The following animals and insects deserve academy awards for their abilities to feign death. The practice, sometimes referred as thanatosis or tonic immobility, seems like a counter-intuitive strategy. After all, wouldn’t feigning death seem to make it easier for predators to catch you? As it turns out, feigning death is very useful as many predators’ appetites are stimulated by the act of killing prey; furthermore, feigning death conveys sickness or disease to an interested predator. But the use of feigning death goes beyond simply fooling predators, as you’ll find out. Read on to learn about feigning death and just how tricky this ability can be.
Male Nursery Web Spiders
For male spiders, sexual cannibalism is a constant danger. This is especially true with male nursery web spiders, as their female mates can quickly go from feeling amorous to predatory. The males, when they’re seeking a mate, will approach a female and offer a nuptial gift: an insect wrapped in webbing. If the female favors the gift and begins to eat, the male will begin to copulate. But if the female dislikes the gift, the male will quickly drop dead to avoid the female’s wrath.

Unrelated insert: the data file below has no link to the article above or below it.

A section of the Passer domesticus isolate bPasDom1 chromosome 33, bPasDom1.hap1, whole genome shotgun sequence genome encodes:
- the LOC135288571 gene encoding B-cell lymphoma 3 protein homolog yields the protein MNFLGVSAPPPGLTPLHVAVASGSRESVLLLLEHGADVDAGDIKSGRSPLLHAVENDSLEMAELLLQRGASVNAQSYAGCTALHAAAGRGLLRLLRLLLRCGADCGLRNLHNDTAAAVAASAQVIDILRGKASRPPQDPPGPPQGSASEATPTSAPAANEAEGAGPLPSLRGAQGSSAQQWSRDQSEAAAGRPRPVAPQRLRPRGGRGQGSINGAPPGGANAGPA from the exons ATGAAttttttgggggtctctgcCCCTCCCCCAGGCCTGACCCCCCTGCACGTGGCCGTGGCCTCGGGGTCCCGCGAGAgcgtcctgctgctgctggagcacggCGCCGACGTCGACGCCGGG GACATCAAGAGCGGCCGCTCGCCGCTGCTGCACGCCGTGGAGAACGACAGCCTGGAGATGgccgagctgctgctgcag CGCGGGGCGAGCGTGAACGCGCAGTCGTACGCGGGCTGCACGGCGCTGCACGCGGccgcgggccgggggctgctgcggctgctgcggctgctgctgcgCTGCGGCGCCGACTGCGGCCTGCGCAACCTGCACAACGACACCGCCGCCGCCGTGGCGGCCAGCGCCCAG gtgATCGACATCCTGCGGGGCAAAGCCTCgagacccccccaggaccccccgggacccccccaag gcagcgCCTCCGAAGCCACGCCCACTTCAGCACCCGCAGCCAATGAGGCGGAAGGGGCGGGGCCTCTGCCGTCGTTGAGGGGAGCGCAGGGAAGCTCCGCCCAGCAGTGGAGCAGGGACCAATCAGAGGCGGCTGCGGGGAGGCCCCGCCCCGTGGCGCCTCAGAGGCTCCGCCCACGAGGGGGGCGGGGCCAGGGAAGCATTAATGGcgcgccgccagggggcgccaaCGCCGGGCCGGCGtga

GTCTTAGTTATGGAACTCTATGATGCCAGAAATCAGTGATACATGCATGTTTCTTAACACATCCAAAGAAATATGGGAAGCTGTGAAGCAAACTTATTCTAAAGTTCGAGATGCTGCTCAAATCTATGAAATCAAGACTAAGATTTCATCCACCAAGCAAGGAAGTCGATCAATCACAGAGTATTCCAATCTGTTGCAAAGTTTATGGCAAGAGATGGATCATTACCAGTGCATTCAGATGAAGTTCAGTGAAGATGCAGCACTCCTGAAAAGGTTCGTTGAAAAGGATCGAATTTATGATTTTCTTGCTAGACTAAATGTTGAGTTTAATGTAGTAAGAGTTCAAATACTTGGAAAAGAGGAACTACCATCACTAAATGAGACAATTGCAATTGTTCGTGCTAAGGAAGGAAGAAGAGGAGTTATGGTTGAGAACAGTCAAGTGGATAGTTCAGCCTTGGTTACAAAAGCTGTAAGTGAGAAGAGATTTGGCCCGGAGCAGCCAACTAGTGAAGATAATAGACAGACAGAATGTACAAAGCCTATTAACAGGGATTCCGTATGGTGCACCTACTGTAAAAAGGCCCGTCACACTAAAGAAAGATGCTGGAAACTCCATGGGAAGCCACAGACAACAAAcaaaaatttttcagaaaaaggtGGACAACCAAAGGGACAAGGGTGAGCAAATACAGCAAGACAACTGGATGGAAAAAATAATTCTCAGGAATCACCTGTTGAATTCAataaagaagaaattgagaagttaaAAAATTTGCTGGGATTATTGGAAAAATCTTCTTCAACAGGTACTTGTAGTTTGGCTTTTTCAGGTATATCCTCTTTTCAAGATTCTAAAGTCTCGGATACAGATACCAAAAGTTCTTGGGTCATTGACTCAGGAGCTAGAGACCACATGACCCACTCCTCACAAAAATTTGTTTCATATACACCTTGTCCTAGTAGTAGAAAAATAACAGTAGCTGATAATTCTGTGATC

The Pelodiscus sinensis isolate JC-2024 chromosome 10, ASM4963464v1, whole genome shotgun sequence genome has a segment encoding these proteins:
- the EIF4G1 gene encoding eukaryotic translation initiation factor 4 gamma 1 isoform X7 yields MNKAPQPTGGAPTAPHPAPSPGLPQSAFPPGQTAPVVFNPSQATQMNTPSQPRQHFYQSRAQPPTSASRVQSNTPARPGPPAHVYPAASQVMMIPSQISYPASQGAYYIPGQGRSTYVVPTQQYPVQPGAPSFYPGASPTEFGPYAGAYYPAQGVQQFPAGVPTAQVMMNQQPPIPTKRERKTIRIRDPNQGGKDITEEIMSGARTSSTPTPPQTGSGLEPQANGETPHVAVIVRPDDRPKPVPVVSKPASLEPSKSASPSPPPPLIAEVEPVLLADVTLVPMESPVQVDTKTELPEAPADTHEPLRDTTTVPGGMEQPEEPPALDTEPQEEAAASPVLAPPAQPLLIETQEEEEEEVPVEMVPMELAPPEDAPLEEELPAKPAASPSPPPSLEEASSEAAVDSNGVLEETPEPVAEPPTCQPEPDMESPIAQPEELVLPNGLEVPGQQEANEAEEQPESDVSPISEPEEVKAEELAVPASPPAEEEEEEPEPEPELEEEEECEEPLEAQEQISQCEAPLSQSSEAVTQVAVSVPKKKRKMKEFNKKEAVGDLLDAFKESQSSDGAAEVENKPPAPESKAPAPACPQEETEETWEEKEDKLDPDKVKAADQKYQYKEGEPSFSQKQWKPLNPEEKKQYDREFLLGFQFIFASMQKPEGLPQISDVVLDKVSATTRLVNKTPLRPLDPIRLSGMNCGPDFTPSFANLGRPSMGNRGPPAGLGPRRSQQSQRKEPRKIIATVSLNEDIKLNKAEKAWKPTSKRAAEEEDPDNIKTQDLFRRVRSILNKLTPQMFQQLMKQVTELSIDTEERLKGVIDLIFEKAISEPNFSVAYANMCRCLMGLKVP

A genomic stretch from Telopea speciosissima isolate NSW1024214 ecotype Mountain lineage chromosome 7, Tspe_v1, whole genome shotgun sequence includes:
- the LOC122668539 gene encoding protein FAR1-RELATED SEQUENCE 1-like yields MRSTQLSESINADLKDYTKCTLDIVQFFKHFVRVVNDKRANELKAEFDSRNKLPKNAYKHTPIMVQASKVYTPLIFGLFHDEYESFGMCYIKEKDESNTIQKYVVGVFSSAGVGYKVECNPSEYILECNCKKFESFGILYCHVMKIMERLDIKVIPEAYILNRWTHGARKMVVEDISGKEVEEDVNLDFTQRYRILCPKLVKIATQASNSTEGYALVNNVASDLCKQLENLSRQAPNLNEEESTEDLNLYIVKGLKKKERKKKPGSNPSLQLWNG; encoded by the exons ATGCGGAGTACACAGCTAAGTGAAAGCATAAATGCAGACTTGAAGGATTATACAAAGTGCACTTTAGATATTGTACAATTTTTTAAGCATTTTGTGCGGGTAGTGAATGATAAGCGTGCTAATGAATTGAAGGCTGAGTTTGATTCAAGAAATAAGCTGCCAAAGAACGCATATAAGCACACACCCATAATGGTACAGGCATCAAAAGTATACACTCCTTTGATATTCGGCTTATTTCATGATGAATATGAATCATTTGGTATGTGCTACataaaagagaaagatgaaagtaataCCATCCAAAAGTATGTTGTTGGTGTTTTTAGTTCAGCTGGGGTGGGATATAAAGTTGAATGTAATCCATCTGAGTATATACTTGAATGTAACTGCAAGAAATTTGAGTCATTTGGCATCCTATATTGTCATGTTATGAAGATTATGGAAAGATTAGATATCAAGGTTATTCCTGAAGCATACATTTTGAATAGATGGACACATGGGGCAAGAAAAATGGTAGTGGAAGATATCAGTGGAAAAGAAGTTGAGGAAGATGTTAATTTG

Fire ants are particularly war-like. The older ants (because of their short life expectancy) will take care of the heavy brawling. Younger ants simply flee. The youngest ants, however, feign death because their bodies are so soft and vulnerable. Once the danger has seemingly passed, a baby fire ant will sneak some furtive looks around before resuming its activity.